# Calculating L/B ratio uses beam at waterline?

Discussion in 'Boat Design' started by abosely, Aug 16, 2023.

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### aboselySenior Member

I tried looking up answer to this question but didn’t find it specified.

When calculating length to beam ratio, beam used for calculating is waterline beam, correct?

It sorta seems obvious, but when looking for the answer, didn’t see beam at waterline specified.
Kind of an embarrassingly simple question, but would like to verify that L/B ratio uses beam at waterline.

Edit: Guess it might be useful to mention that wondering about a V hull, Wharram Narai actually, just curious what the L/B ratio is.
Waterline length is 32’-3” and beam at WL is 35-½” so if I did that correctly it would be L/B of 10.9.

Cheers, Allen

Last edited: Aug 16, 2023
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### TANSLSenior Member

You can use the full beam or the beam at the waterline but the length must be measured accordingly.
If you want to find out something related to the stability of the boat, for example, you should use the dimensions of the waterline.

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### fallguySenior Member

yes

it gets a bit more complicated, because even the waterline beam is changing, but it is usually widest point of beam

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### aboselySenior Member

Read an article commenting about L/B ratios, (generally speaking) and it was mentioned that about 10-12:1 was usually considered a long slender hull form.

So was curious what the L/B ratio was for a Narai.
Since it is a V hill was guessing the waterline beam would have the most affect on hull speed and how much wake it generates, at least in general.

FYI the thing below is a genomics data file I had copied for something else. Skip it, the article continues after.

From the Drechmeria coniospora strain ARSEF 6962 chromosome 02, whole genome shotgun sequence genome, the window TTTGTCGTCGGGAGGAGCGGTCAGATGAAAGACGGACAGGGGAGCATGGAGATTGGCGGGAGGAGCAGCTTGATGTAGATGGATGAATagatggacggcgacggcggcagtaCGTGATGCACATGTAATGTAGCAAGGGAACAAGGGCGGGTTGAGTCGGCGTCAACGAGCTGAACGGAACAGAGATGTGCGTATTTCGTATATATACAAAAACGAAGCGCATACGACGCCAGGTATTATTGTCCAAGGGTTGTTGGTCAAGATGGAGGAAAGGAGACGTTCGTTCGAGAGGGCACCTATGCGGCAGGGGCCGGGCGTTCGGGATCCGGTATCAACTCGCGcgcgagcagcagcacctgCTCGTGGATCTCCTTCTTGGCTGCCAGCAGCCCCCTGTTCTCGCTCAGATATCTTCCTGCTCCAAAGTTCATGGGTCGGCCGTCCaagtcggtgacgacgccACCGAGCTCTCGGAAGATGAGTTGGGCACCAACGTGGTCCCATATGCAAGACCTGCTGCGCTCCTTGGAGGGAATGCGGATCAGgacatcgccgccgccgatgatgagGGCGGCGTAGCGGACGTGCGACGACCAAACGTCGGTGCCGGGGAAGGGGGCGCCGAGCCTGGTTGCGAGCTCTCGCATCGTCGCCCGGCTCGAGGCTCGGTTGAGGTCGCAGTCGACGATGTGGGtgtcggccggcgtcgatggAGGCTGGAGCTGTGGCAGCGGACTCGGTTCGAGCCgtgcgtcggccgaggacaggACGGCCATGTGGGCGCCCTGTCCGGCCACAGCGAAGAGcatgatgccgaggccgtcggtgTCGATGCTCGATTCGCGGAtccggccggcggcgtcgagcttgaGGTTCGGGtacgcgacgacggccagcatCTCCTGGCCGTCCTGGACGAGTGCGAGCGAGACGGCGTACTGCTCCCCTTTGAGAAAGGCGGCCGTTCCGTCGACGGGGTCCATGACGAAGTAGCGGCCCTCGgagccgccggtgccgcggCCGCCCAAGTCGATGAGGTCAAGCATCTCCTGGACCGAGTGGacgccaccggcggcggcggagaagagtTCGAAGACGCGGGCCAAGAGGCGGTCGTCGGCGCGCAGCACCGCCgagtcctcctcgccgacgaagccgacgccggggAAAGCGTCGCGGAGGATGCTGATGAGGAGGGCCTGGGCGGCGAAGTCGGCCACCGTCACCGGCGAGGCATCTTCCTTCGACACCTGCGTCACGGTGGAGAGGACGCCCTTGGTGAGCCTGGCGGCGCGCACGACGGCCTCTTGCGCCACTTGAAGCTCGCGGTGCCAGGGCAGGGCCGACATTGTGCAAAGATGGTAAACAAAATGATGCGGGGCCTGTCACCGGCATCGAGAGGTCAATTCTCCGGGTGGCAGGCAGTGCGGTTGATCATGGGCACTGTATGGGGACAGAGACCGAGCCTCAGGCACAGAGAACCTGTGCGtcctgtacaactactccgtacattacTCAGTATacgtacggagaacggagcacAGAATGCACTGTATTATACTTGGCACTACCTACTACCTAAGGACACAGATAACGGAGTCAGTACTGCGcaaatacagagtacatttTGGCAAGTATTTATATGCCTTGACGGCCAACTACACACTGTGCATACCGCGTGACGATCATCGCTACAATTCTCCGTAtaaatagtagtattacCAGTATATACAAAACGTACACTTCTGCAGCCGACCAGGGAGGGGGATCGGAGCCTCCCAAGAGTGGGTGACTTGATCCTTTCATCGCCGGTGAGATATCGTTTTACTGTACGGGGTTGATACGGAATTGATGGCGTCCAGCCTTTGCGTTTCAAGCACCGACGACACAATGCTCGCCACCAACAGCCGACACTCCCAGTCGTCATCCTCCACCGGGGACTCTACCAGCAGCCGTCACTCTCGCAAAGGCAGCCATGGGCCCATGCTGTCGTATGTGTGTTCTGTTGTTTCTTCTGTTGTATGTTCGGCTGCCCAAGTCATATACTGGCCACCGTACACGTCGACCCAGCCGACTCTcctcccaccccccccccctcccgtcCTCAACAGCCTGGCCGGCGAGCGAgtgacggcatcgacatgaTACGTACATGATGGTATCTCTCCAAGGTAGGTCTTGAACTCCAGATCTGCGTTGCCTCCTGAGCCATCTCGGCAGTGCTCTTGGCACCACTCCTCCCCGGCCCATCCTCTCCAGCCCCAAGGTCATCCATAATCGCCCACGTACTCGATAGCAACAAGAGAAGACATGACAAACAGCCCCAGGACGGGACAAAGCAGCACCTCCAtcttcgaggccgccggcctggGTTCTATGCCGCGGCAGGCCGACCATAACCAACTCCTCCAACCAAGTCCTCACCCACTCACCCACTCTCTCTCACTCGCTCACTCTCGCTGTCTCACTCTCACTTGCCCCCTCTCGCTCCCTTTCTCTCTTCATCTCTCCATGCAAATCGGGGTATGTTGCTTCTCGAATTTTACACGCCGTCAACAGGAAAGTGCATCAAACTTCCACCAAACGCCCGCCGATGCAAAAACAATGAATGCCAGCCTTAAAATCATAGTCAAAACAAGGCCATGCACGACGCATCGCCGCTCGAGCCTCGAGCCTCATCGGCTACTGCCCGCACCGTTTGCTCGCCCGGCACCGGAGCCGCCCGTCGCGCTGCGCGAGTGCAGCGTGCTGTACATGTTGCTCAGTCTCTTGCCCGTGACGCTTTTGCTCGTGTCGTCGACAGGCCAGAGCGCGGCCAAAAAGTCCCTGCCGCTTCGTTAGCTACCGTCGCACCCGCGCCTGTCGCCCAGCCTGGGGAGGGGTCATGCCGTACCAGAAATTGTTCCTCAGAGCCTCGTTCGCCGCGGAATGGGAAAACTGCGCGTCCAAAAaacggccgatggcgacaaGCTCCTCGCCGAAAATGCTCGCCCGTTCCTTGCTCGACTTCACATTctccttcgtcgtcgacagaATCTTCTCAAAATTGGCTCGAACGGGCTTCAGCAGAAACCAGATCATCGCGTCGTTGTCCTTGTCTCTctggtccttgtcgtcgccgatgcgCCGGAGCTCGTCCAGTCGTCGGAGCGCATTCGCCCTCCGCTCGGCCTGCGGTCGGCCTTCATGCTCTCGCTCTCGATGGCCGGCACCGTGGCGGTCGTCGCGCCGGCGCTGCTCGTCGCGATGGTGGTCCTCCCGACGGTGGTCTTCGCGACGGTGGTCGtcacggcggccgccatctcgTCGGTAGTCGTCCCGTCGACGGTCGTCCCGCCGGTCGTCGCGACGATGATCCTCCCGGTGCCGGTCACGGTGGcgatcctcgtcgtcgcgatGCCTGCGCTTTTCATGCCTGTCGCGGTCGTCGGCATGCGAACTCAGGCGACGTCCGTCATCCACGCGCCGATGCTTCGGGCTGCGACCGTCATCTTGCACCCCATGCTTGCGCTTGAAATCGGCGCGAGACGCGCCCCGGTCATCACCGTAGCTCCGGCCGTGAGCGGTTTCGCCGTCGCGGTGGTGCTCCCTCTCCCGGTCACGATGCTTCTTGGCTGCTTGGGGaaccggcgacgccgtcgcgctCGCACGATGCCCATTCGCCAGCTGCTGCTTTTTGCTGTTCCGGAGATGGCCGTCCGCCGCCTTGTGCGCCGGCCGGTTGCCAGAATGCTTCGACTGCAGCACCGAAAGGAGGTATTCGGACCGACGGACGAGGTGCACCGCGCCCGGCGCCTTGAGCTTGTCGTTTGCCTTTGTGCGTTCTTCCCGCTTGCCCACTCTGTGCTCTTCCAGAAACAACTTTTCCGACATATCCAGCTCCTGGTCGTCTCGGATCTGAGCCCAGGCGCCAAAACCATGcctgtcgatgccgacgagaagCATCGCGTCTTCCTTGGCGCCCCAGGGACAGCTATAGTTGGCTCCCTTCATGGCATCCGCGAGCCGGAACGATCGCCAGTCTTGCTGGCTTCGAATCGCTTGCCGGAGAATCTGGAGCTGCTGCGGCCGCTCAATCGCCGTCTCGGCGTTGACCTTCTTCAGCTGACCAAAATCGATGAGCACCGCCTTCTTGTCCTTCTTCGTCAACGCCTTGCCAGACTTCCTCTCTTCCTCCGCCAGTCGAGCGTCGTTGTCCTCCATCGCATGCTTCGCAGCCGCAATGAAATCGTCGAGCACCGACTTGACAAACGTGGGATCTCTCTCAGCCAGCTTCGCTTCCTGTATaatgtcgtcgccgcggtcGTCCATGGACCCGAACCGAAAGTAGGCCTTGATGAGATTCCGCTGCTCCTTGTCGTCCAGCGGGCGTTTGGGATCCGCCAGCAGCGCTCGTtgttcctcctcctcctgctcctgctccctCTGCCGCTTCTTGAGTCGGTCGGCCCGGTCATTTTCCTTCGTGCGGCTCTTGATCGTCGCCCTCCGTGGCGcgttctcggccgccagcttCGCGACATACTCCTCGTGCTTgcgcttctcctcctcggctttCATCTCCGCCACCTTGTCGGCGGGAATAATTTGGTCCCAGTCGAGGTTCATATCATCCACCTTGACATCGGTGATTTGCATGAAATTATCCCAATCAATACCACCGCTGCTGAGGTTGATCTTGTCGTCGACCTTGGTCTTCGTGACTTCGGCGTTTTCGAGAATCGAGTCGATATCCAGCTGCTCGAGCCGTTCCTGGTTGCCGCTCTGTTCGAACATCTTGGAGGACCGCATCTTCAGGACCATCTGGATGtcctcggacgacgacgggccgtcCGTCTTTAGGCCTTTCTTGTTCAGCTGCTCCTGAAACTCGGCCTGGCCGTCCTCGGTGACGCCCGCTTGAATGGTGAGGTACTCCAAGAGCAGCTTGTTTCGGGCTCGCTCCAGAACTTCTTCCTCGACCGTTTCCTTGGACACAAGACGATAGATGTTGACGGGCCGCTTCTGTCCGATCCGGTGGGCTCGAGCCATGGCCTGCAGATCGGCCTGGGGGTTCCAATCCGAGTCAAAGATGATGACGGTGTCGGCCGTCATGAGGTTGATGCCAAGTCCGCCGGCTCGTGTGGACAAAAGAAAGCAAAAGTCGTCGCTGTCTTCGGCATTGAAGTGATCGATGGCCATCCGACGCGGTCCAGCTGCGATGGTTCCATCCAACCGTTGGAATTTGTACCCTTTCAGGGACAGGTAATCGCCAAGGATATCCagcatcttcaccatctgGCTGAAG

The lightly loaded waterline isn’t much higher than the heavier loaded waterline so the WL length doesn’t change dramatically.

I’m not trying to calculate any specific parameters, just wondering what it’s L/B ratio is, in round numbers so to speak.

Appears to be about 10:1 L/B ratio, from what I can determine.

Cheers, Allen

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### TANSLSenior Member

That value (L/B) varies greatly depending on the type of hull you are dealing with, from very high values for a kayak, to much lower values for a fishing boat, a tugboat or a barge. (If we talk about multihulls the relationship is totally different)

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### aboselySenior Member

I was just curious if the Narai has what might be considered a relatively long slender L/B ratio.

Relative to other catamarans common nowadays.
Wasn’t comparing any performance perimeters really.
From what I understand 10-12:1 L/B ratio and fairly pointed bows usually indicate hulls that usually are relatively easy to propel through water.

Edit: Should have mentioned that the Narai is a catamaran.

Last edited: Aug 17, 2023
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